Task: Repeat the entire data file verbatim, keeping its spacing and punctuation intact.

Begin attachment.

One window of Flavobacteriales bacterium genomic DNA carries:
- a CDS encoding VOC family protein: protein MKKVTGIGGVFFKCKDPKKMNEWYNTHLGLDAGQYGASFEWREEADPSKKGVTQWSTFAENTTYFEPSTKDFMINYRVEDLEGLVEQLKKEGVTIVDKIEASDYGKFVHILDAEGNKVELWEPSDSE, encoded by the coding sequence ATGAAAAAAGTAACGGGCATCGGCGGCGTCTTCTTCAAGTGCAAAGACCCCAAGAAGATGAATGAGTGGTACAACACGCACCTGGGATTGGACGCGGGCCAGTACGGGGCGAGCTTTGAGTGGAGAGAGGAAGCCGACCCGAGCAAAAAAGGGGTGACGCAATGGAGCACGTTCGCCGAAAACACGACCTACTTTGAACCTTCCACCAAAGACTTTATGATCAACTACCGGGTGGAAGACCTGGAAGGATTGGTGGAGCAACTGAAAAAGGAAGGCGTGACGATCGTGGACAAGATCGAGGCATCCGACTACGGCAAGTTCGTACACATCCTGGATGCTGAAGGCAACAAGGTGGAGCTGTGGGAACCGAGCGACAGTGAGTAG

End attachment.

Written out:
One window of Flavobacteriales bacterium genomic DNA carries:
- a CDS encoding VOC family protein: protein MKKVTGIGGVFFKCKDPKKMNEWYNTHLGLDAGQYGASFEWREEADPSKKGVTQWSTFAENTTYFEPSTKDFMINYRVEDLEGLVEQLKKEGVTIVDKIEASDYGKFVHILDAEGNKVELWEPSDSE, encoded by the coding sequence ATGAAAAAAGTAACGGGCATCGGCGGCGTCTTCTTCAAGTGCAAAGACCCCAAGAAGATGAATGAGTGGTACAACACGCACCTGGGATTGGACGCGGGCCAGTACGGGGCGAGCTTTGAGTGGAGAGAGGAAGCCGACCCGAGCAAAAAAGGGGTGACGCAATGGAGCACGTTCGCCGAAAACACGACCTACTTTGAACCTTCCACCAAAGACTTTATGATCAACTACCGGGTGGAAGACCTGGAAGGATTGGTGGAGCAACTGAAAAAGGAAGGCGTGACGATCGTGGACAAGATCGAGGCATCCGACTACGGCAAGTTCGTACACATCCTGGATGCTGAAGGCAACAAGGTGGAGCTGTGGGAACCGAGCGACAGTGAGTAG